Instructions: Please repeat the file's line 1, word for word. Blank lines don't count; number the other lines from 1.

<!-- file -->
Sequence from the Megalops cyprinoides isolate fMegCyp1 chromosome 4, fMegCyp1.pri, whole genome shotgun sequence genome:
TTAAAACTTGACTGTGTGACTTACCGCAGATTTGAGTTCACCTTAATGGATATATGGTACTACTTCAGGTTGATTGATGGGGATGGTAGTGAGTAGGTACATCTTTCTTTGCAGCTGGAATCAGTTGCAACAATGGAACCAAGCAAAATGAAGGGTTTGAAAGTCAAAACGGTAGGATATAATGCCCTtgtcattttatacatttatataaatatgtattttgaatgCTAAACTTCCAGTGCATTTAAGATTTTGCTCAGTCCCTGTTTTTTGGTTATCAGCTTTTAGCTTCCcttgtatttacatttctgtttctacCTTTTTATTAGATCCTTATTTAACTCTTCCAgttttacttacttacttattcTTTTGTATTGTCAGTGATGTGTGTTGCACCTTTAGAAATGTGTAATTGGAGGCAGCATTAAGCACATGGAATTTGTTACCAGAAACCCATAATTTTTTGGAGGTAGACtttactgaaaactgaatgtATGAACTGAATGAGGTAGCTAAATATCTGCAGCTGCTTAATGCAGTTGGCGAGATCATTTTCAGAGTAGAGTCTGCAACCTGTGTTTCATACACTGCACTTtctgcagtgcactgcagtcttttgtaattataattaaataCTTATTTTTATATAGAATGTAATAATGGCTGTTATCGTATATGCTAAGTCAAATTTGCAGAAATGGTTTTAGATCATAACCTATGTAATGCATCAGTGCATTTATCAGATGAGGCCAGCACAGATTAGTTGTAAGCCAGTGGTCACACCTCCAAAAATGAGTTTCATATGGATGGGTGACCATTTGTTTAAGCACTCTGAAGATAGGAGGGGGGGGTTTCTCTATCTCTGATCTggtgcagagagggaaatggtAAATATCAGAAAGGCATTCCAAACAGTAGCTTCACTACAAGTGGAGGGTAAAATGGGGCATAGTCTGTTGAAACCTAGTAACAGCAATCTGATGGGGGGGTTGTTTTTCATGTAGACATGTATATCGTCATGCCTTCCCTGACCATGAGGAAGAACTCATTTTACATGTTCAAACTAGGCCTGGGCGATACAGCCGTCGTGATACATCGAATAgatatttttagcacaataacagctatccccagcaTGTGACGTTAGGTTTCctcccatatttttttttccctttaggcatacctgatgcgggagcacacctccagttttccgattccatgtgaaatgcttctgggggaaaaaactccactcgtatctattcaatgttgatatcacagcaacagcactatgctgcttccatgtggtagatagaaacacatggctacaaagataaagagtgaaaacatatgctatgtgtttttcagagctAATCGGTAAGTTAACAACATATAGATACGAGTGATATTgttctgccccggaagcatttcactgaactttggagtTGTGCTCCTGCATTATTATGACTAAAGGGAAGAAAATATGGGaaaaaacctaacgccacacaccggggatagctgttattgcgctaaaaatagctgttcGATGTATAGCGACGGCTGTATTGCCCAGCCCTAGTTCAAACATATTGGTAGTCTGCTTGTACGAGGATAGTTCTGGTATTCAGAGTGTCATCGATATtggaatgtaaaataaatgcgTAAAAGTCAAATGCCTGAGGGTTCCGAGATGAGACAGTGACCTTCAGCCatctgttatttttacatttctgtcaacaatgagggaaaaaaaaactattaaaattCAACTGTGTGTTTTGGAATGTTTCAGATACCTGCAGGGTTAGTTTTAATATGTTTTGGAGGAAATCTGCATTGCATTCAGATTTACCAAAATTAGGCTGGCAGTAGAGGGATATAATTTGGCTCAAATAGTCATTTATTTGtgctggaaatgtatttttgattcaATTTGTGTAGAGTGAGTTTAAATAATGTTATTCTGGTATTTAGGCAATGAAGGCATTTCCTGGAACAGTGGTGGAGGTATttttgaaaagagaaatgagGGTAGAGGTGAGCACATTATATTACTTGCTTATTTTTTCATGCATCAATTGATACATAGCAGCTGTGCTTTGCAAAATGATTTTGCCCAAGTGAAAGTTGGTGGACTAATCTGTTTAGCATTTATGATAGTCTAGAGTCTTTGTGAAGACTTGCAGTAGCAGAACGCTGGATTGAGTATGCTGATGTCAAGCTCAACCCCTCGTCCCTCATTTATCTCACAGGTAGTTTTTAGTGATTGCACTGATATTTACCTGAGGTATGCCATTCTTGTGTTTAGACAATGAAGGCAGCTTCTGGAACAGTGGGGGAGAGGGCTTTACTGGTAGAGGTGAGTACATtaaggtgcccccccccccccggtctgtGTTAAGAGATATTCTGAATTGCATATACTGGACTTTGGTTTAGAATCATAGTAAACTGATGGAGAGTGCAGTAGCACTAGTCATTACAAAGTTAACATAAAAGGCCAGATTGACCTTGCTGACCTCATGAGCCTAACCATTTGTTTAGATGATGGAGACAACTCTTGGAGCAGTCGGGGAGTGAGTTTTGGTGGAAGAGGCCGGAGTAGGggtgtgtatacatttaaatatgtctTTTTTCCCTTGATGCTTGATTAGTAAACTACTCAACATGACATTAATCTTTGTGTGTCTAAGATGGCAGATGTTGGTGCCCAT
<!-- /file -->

Sequence from the Megalops cyprinoides isolate fMegCyp1 chromosome 4, fMegCyp1.pri, whole genome shotgun sequence genome: